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Saturday, February 25, 2017

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High Tide: 3:30pm
Low Tide: 10:00am

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Is New Zealand’s Ruapehu Volcano About to Blow?

The volcano in question.

The volcano in question.

Ruapehu, on the north island of New Zealand, is one of the most restless volcanoes in the island country. However, it has been a quiet (almost) decade for the picturesque volcano. The last confirmed eruption from Ruapehu was back in 2007, and it was a very small explosive eruption. You have to go back over 20 years to get to its last major eruption. Those eruptions, in 1995 and 1996, have had a lasting impact in how Ruapehu is watched … that is, very closely.

You see, Ruapehu isn’t just a nice place to hike. The edifice is covered with ski areas and chairlifts! Yes, an active volcano is littered with ski trails on both sides (see above) — the Turoa, Whakapapa and Tukino ski fields and hiking huts go all the away up to the summit. So, closely monitoring Ruapehu is vital for keeping people safe. They also have a volcanic hazard map to keep people aware of the risk of skiing on an active volcano.

Beyond the threat of an eruption, there is the risk of volcanic mudflows (lahars) that stem from the volcano having both an abundance of ice and snow and a crater lake at the top (see above). Any small explosion could melt that ice/snow or breach the lake to send lahars down the sides of the volcano—as has happened numerous times over the past few centuries, including 1953 when a lahar destroyed a bridge and train, killing over 150 people.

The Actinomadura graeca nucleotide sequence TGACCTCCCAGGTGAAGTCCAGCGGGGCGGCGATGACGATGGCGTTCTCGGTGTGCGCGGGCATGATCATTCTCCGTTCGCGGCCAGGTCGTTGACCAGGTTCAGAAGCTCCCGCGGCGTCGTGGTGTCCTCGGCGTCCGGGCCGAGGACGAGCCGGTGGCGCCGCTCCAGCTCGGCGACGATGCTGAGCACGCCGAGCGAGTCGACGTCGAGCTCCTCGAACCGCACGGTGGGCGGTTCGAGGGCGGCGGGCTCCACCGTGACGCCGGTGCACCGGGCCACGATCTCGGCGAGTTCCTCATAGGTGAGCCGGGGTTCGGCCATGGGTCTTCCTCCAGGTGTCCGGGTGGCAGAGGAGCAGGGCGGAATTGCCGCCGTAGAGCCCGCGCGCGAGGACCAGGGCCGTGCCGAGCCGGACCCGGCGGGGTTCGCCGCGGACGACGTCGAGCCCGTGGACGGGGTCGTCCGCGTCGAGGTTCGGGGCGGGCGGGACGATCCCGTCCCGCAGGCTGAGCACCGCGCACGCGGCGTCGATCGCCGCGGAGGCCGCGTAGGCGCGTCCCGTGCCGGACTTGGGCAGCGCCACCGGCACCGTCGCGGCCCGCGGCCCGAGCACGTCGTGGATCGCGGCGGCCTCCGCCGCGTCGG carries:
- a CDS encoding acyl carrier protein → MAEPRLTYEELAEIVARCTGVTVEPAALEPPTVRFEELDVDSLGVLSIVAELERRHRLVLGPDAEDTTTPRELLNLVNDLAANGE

GNS Science watches the seismic activity with webicorders at the volcano, along with webcams pointed at its summit. They also observe and sample the water from the crater lake, keeping track of its temperature and composition. This is all to see if new magma is releasing gases and imparting heat into the crater lake—both of which could be early signs of a new eruption.

Now, the crater lake at Ruapehu had been heating up over the first half of 2016, but then it started to cool back down again. This a common pattern at Ruapehu (see below), as the activity at the volcano waxes and wanes. In fact, the temperature at the crater lake at reached record low readings during August, getting down to 12ºC (54ºF), down from temperatures as high at 46ºC (117ºF) earlier in the year (note: the record high is 60ºC/140ºF in 1968). Things seemed pretty calm at the New Zealand volcano.

Now, it has all turned around. Since September 2, the temperature in the lake has risen ~4ºC (~7.2ºF) and is still climbing (see above). This could be the result of either new magma entering the system or merely just readjusting of the hydrothermal system in Ruapehu (although exactly what controls the pattern is not clear). The temperature is a long way from that 2016 peak of 46ºC, but does show a change in the conditions at the volcano. Add elevated volcanic tremor since the heating began, and you have a volcano that is definitely worth watching.

GNS Science has not changed the alert status at Ruapehu at this point. You’d need more heating and likely increased in seismicity at the volcano before they would raise it from its current Alert Level 1/Green. However, even when a volcano is in a decade long slumber, things are happening.


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